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Introduction to the Back Stroke

backstrokeThe back stroke is also called the back crawl. It is the opposite stroke to the front stroke, since you use similar arm and leg motions but while turned around backward…

This page was last updated on Monday 16th of October 2017

The biggest challenge with this stroke may be LEARNING when to sense that you are nearing the edge of the pool, since you cannot see it coming in front of you. You may find yourself turning to look when you are just beginning, but eventually you will have a sense of when you NEED to turn around…


To perform the back stroke, get into the water and turn around with your back to your lane. Keep your legs close together and kick off the wall, into a back float position. To keep your body going forward, your arms stroke in backward circles, hitting the water one at a time…

Think of it as a windmill, with your arms going up in the air and then falling backward into the water. Once they pass the surfaces of the water they push downward and come back up to complete another circle. One arm goes after the other, so you are continuously pulling your body forward…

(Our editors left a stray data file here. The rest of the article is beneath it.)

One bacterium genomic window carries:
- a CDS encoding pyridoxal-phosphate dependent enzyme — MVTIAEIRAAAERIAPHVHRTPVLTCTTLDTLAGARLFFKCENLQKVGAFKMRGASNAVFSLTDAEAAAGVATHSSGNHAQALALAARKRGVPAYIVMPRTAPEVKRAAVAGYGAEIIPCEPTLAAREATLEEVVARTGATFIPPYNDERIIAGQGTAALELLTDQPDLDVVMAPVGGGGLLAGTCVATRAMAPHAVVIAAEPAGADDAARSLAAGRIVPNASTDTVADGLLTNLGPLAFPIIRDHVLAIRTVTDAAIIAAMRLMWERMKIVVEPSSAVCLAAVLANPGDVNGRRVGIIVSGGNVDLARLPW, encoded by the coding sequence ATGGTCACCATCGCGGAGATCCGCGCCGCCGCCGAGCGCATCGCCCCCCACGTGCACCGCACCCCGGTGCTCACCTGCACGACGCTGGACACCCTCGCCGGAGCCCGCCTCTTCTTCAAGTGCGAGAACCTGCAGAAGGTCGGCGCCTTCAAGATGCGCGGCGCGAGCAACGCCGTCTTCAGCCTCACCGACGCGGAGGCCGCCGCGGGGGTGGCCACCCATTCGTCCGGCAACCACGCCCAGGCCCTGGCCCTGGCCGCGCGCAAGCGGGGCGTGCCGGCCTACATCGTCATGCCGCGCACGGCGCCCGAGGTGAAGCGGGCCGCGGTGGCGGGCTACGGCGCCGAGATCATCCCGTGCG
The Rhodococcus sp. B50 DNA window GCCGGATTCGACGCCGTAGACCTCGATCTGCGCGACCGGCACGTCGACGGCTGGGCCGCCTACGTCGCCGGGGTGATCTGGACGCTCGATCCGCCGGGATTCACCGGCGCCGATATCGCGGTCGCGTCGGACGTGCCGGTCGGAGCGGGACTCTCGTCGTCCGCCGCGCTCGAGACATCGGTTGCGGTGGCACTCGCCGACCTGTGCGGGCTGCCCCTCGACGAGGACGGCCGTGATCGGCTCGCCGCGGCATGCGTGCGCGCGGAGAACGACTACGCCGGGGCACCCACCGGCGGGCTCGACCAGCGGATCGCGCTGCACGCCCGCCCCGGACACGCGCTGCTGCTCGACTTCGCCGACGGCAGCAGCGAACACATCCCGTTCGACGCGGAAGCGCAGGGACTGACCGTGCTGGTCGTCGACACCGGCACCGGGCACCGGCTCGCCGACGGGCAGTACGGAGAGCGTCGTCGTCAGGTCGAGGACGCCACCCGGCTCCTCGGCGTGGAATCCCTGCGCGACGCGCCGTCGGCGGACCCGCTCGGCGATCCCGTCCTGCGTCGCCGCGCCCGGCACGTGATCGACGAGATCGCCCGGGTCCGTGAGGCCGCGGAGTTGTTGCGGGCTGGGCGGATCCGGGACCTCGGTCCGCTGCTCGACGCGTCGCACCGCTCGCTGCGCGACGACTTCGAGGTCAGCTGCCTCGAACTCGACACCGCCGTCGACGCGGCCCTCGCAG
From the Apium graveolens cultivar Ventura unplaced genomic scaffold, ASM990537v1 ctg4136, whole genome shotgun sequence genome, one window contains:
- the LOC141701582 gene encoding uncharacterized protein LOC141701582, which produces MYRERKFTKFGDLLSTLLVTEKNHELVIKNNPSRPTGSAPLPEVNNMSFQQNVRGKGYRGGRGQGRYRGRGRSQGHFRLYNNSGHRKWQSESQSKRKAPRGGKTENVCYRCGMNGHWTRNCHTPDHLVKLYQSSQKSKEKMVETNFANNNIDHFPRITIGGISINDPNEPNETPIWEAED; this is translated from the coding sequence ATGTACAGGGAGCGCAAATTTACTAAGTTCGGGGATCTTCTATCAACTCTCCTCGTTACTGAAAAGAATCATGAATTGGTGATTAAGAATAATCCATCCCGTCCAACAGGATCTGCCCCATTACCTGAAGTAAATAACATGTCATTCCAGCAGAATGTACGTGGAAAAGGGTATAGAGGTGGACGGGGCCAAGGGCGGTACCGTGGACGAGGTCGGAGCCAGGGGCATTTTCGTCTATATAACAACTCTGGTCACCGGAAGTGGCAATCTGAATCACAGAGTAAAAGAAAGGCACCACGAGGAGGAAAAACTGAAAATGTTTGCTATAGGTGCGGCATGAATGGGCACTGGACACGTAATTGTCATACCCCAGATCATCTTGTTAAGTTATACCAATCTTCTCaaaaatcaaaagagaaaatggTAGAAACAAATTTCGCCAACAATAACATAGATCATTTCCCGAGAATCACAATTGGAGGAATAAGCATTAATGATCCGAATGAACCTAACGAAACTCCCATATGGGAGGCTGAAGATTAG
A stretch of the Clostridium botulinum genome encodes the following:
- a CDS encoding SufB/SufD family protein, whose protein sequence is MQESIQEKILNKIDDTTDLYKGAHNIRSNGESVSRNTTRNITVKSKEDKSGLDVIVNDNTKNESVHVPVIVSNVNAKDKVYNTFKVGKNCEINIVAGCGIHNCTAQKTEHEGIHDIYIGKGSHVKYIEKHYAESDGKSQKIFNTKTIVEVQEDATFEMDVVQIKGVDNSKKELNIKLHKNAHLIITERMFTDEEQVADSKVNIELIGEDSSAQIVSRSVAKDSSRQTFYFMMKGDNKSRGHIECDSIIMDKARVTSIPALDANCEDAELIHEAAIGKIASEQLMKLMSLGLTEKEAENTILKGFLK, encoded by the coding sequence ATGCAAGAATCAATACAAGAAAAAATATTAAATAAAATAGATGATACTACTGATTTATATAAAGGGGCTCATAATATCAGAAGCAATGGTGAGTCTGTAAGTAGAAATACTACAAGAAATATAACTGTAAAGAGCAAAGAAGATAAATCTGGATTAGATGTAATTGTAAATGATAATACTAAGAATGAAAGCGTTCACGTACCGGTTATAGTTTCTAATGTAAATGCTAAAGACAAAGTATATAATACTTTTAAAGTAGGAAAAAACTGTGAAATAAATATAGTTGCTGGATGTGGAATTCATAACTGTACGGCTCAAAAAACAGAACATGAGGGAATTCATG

Check Out Video About 3 Simple Steps How To Practices Backstroke…

Your legs continuously kick while your arms pull your body forward. The POWER of the back stroke comes primarily from your legs, with your arms pulling the glide in a forward motion. Throughout the stroke, keep your legs turned upward and kick against the water with all of your power. You will pick up speed and power as you get more accustomed to the stroke and perfect the movements and your breathing technique.

If you swim primarily to stay in shape, you should learn swim the back stroke to work the backside of your body. This is the only swimming stroke performed backward, and it utilizes some muscles that are not worked as much when you perform the front crawl or other strokes…

Learning to swim the back stroke can also serve as a way to break the monotony of swimming forward laps. If your exercise consists of simply swimming laps, then it helps to switch to your back for some laps.

Since you can breathe easier from the backside as well, you can give your body a bit of a break from intense workouts with forward strokes…



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